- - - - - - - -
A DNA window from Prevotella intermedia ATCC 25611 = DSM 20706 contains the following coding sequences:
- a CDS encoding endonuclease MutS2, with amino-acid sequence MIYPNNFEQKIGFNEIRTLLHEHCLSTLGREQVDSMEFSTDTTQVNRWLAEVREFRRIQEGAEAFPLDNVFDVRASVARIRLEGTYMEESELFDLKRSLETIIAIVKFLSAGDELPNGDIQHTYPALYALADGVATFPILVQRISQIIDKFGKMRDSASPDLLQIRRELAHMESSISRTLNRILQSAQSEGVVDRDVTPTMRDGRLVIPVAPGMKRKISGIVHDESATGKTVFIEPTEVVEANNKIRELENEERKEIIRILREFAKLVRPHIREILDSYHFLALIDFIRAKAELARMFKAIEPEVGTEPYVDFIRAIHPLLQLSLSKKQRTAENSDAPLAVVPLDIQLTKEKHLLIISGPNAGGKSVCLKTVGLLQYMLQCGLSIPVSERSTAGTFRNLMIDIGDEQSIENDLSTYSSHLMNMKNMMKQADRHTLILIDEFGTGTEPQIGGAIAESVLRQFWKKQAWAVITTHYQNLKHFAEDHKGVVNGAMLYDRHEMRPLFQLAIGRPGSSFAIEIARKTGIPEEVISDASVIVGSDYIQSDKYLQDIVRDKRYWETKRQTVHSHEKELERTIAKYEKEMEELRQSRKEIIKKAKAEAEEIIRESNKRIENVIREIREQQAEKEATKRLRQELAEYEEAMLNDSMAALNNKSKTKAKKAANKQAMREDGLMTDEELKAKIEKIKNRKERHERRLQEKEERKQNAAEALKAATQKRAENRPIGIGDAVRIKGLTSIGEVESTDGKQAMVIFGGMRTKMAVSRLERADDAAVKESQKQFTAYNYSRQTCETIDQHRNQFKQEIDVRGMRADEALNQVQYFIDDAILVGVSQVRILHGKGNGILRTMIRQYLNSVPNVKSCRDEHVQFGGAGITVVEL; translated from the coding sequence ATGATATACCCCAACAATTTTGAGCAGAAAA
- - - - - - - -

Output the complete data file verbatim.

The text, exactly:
A DNA window from Prevotella intermedia ATCC 25611 = DSM 20706 contains the following coding sequences:
- a CDS encoding endonuclease MutS2, with amino-acid sequence MIYPNNFEQKIGFNEIRTLLHEHCLSTLGREQVDSMEFSTDTTQVNRWLAEVREFRRIQEGAEAFPLDNVFDVRASVARIRLEGTYMEESELFDLKRSLETIIAIVKFLSAGDELPNGDIQHTYPALYALADGVATFPILVQRISQIIDKFGKMRDSASPDLLQIRRELAHMESSISRTLNRILQSAQSEGVVDRDVTPTMRDGRLVIPVAPGMKRKISGIVHDESATGKTVFIEPTEVVEANNKIRELENEERKEIIRILREFAKLVRPHIREILDSYHFLALIDFIRAKAELARMFKAIEPEVGTEPYVDFIRAIHPLLQLSLSKKQRTAENSDAPLAVVPLDIQLTKEKHLLIISGPNAGGKSVCLKTVGLLQYMLQCGLSIPVSERSTAGTFRNLMIDIGDEQSIENDLSTYSSHLMNMKNMMKQADRHTLILIDEFGTGTEPQIGGAIAESVLRQFWKKQAWAVITTHYQNLKHFAEDHKGVVNGAMLYDRHEMRPLFQLAIGRPGSSFAIEIARKTGIPEEVISDASVIVGSDYIQSDKYLQDIVRDKRYWETKRQTVHSHEKELERTIAKYEKEMEELRQSRKEIIKKAKAEAEEIIRESNKRIENVIREIREQQAEKEATKRLRQELAEYEEAMLNDSMAALNNKSKTKAKKAANKQAMREDGLMTDEELKAKIEKIKNRKERHERRLQEKEERKQNAAEALKAATQKRAENRPIGIGDAVRIKGLTSIGEVESTDGKQAMVIFGGMRTKMAVSRLERADDAAVKESQKQFTAYNYSRQTCETIDQHRNQFKQEIDVRGMRADEALNQVQYFIDDAILVGVSQVRILHGKGNGILRTMIRQYLNSVPNVKSCRDEHVQFGGAGITVVEL; translated from the coding sequence ATGATATACCCCAACAATTTTGAGCAGAAAA